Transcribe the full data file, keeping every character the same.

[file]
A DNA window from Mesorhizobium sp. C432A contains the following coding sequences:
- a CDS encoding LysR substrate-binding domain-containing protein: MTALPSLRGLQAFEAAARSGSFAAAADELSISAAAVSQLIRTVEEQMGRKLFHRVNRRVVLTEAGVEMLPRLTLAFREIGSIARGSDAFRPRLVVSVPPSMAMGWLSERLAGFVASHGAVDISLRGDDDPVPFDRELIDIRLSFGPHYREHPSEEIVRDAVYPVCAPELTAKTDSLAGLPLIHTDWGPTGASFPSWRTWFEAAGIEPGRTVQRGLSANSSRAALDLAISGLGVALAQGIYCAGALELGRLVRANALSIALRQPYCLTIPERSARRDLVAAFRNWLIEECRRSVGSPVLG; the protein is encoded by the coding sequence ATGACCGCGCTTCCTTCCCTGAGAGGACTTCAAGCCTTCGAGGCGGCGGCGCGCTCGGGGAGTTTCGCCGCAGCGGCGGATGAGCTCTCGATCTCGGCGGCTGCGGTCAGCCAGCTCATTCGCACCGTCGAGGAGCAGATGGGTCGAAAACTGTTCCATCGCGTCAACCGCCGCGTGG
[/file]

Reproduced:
A DNA window from Mesorhizobium sp. C432A contains the following coding sequences:
- a CDS encoding LysR substrate-binding domain-containing protein: MTALPSLRGLQAFEAAARSGSFAAAADELSISAAAVSQLIRTVEEQMGRKLFHRVNRRVVLTEAGVEMLPRLTLAFREIGSIARGSDAFRPRLVVSVPPSMAMGWLSERLAGFVASHGAVDISLRGDDDPVPFDRELIDIRLSFGPHYREHPSEEIVRDAVYPVCAPELTAKTDSLAGLPLIHTDWGPTGASFPSWRTWFEAAGIEPGRTVQRGLSANSSRAALDLAISGLGVALAQGIYCAGALELGRLVRANALSIALRQPYCLTIPERSARRDLVAAFRNWLIEECRRSVGSPVLG; the protein is encoded by the coding sequence ATGACCGCGCTTCCTTCCCTGAGAGGACTTCAAGCCTTCGAGGCGGCGGCGCGCTCGGGGAGTTTCGCCGCAGCGGCGGATGAGCTCTCGATCTCGGCGGCTGCGGTCAGCCAGCTCATTCGCACCGTCGAGGAGCAGATGGGTCGAAAACTGTTCCATCGCGTCAACCGCCGCGTGG